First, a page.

All posts for the month October, 2010

By Joe Sebastiani, Seasonal Program Team Leader

Photography by Hank Davis

Every Sunday and Monday at 8am, the Delaware Nature Society runs free bird walks at the Bucktoe Creek Preserve.  I led the walk this Monday, and we didn’t have to go far to see birds.  What is known as the Sharp Road Field was recently hayed, but several large patches of standing grass and milkweed were left for cover and food for wildlife.  We circled these patches to find migratory sparrows and ended up seeing a wide variety of birds, including some rare species.  Enjoy the photos by Hank Davis to give you a glimpse of what we saw yesterday morning.  Attend a bird walk at privately-owned Bucktoe Creek Preserve sometime in the future.

I was very surprised to see a Bobolink this late in the season. These meadow-loving members of the Blackbird family have usually migrated out of our region by mid-October. This individual, late by a few weeks, is on its way to South American grasslands for the winter.

Savannah Sparrows were abundant in the meadow. They perched up in the morning sun and allowed a close approach. These sparrows are migrating through our area now in substantial numbers.

This juvenile White-crowned Sparrow was one of six found on our walk. They usually occur in thickets and hedgerows at this time of year as they pause on their way south. A few overwinter in our area, but most winter further south.

The bird of the morning was a single Vesper Sparrow. This meadow species is very difficult to find in migration. Birders that spend many hours searching for them in migration don't see them every year. Although superficially similar to a Savannah Sparrow, the Vesper has a bold eye-ring and a different facial pattern. We also saw the white outer tail feathers when it flew.

By Joe Sebastiani, Seasonal Program Team Leader

The autumn trip to Kiptopeke finally went!  Last year two Nor’easters cancelled the trip, and the year before that, not enough people signed up.  So with 6 participants, Judy Montgomery and I headed down to the southern tip of the Delmarva Peninsula last Thursday.  Of course, a Nor’easter was headed straight for us.  This year, only one of these storms was predicted, and the heavy rain raced past us as we drove south.

After the Nor'easter cleared, we watched raptors migrate past in the evening light from our porch at Kiptopeke State Park.

The southern tip of the Delmarva Peninsula is a wonderful place to view migratory birds and butterflies.  These travelers concentrate here due to the narrowing of the peninsula, and if the weather does not permit passage over the Chesapeake Bay, birds rest and feed here in huge numbers prior to crossing.  For a group, Kiptopeke State Park offers wonderful accommodations.  We stayed in one of five red-roofed lodges that would be easy to see from Mars, but are situated in a beautiful meadow and are spaced out far enough where you feel isolated from other groups.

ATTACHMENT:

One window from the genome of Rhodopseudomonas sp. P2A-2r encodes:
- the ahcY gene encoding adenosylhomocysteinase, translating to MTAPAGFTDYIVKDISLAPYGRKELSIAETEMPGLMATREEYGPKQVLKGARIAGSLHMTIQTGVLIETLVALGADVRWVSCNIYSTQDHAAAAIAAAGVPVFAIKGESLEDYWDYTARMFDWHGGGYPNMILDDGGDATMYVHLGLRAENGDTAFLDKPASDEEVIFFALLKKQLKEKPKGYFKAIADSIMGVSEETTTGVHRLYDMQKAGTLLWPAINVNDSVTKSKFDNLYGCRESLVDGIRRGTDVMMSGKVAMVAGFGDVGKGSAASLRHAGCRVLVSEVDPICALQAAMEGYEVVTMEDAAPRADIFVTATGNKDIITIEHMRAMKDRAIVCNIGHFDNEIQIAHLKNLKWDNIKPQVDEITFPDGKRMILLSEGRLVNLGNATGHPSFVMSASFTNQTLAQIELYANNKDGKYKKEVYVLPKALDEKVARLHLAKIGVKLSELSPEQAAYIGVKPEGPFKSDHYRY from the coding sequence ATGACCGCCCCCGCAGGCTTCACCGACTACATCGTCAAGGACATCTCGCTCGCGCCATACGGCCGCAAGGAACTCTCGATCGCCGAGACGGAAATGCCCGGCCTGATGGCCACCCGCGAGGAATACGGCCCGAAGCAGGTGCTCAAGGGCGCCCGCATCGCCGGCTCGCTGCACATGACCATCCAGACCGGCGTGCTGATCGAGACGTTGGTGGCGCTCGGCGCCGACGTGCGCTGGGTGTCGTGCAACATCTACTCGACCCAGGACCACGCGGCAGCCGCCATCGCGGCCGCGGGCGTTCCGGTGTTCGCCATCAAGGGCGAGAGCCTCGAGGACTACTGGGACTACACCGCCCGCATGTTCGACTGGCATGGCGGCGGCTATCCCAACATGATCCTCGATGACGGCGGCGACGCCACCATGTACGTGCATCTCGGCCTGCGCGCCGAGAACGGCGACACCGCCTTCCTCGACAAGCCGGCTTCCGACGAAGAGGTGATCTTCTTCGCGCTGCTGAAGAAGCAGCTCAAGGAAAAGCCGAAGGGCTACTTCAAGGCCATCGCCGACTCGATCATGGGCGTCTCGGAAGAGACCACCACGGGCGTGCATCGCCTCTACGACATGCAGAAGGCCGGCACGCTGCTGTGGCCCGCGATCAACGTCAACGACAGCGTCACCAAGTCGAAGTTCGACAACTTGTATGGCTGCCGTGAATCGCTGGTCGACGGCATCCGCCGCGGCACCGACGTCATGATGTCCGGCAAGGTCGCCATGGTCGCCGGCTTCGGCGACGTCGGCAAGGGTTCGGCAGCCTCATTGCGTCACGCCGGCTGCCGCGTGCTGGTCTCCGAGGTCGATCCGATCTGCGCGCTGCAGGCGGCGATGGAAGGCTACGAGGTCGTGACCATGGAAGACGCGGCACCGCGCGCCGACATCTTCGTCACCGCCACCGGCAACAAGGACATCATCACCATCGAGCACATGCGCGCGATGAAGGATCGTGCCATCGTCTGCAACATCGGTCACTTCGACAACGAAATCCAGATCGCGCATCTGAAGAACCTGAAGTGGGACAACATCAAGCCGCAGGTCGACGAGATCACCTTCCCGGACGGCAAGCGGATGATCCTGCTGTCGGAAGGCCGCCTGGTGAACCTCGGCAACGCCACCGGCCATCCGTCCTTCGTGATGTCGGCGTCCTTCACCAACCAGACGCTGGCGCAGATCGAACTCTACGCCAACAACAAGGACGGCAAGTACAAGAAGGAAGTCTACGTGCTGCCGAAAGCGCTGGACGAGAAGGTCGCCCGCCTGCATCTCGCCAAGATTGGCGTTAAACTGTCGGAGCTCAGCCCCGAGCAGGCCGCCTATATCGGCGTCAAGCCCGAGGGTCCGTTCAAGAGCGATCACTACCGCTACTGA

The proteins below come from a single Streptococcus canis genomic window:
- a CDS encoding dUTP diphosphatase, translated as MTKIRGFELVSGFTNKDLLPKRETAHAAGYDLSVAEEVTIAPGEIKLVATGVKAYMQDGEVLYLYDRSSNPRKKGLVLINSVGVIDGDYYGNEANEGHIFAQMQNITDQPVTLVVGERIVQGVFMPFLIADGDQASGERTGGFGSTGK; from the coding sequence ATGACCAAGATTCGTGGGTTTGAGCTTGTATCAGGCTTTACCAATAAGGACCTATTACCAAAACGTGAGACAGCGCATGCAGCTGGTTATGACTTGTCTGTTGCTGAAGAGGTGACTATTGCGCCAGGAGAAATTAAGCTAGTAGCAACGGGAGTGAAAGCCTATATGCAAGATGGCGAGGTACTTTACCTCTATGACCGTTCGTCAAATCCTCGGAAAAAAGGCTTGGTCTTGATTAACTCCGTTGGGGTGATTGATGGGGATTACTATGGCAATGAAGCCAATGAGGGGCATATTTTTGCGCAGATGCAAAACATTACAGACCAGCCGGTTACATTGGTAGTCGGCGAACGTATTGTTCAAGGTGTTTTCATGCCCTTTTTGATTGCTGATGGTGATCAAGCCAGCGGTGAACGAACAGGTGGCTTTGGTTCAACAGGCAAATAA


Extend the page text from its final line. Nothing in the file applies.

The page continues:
Birding is the main event for the three-day trip, and we started off about as well as you could.  On our first morning, we visited the songbird banding station in the park.  As the sun rose, the banders checked nets and returned with several cloth bags, each containing a bird to be banded.  The first bird they extracted from a bag was one that I have only seen once in my life, a Connecticut Warbler!  These rare birds are tough to find in the wild and are a chunky, thrush-like warbler of thickly vegetated places.  We could have stopped right there and the trip would have been considered a success.

Jen, one of the banders at Kiptopeke, holds a Connecticut Warbler, the first bird of the morning.

Other birds we banded and released were Yellow-rumped Warblers, Palm Warblers, Black-throated Blue Warbler, Common Yellowthroat, Song Sparrow, Swamp Sparrow, and Brown Thrasher.  Following our banding session, we departed for the small fishing village of Oyster to catch a boat to Wreck Island, situated 7-miles offshore.  Dot Field from the Virginia Department of Conservation and Recreation met us, but didn’t have a boat.  It was too windy for the trip!  Nightmares of small craft advisories and 30mph winds came true.  Not to worry, though, we had a backup plan.  Dot guided our group to two Natural Areas preserved and managed by the State. 

Savage Dunes Natural Area is unlike anything I have seen on Delmarva.  This area contains a habitat called Maritime Dune Forest, which reminded me of similar places I have seen on the Outer Banks.  70-foot high dunes with scattered loblolly pine and southern red oak were the main feature here.  Apparently this kind of habitat is globally rare, very restricted and endangered.